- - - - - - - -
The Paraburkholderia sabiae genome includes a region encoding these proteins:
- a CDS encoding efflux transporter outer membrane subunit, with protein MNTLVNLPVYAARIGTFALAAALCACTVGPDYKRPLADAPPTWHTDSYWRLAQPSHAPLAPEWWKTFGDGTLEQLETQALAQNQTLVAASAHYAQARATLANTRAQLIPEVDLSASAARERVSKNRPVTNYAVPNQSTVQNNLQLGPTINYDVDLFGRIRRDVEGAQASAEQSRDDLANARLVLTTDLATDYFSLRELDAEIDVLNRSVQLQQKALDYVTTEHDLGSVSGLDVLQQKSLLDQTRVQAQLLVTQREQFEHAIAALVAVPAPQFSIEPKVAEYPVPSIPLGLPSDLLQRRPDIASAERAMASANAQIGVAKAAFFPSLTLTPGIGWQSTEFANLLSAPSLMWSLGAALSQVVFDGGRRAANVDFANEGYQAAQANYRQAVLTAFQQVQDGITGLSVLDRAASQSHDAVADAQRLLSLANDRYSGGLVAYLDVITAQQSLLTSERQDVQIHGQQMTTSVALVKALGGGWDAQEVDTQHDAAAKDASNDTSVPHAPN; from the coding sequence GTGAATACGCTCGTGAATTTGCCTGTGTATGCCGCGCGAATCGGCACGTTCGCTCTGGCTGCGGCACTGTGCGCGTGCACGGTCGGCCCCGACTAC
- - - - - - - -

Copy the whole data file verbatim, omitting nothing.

The Paraburkholderia sabiae genome includes a region encoding these proteins:
- a CDS encoding efflux transporter outer membrane subunit, with protein MNTLVNLPVYAARIGTFALAAALCACTVGPDYKRPLADAPPTWHTDSYWRLAQPSHAPLAPEWWKTFGDGTLEQLETQALAQNQTLVAASAHYAQARATLANTRAQLIPEVDLSASAARERVSKNRPVTNYAVPNQSTVQNNLQLGPTINYDVDLFGRIRRDVEGAQASAEQSRDDLANARLVLTTDLATDYFSLRELDAEIDVLNRSVQLQQKALDYVTTEHDLGSVSGLDVLQQKSLLDQTRVQAQLLVTQREQFEHAIAALVAVPAPQFSIEPKVAEYPVPSIPLGLPSDLLQRRPDIASAERAMASANAQIGVAKAAFFPSLTLTPGIGWQSTEFANLLSAPSLMWSLGAALSQVVFDGGRRAANVDFANEGYQAAQANYRQAVLTAFQQVQDGITGLSVLDRAASQSHDAVADAQRLLSLANDRYSGGLVAYLDVITAQQSLLTSERQDVQIHGQQMTTSVALVKALGGGWDAQEVDTQHDAAAKDASNDTSVPHAPN; from the coding sequence GTGAATACGCTCGTGAATTTGCCTGTGTATGCCGCGCGAATCGGCACGTTCGCTCTGGCTGCGGCACTGTGCGCGTGCACGGTCGGCCCCGACTAC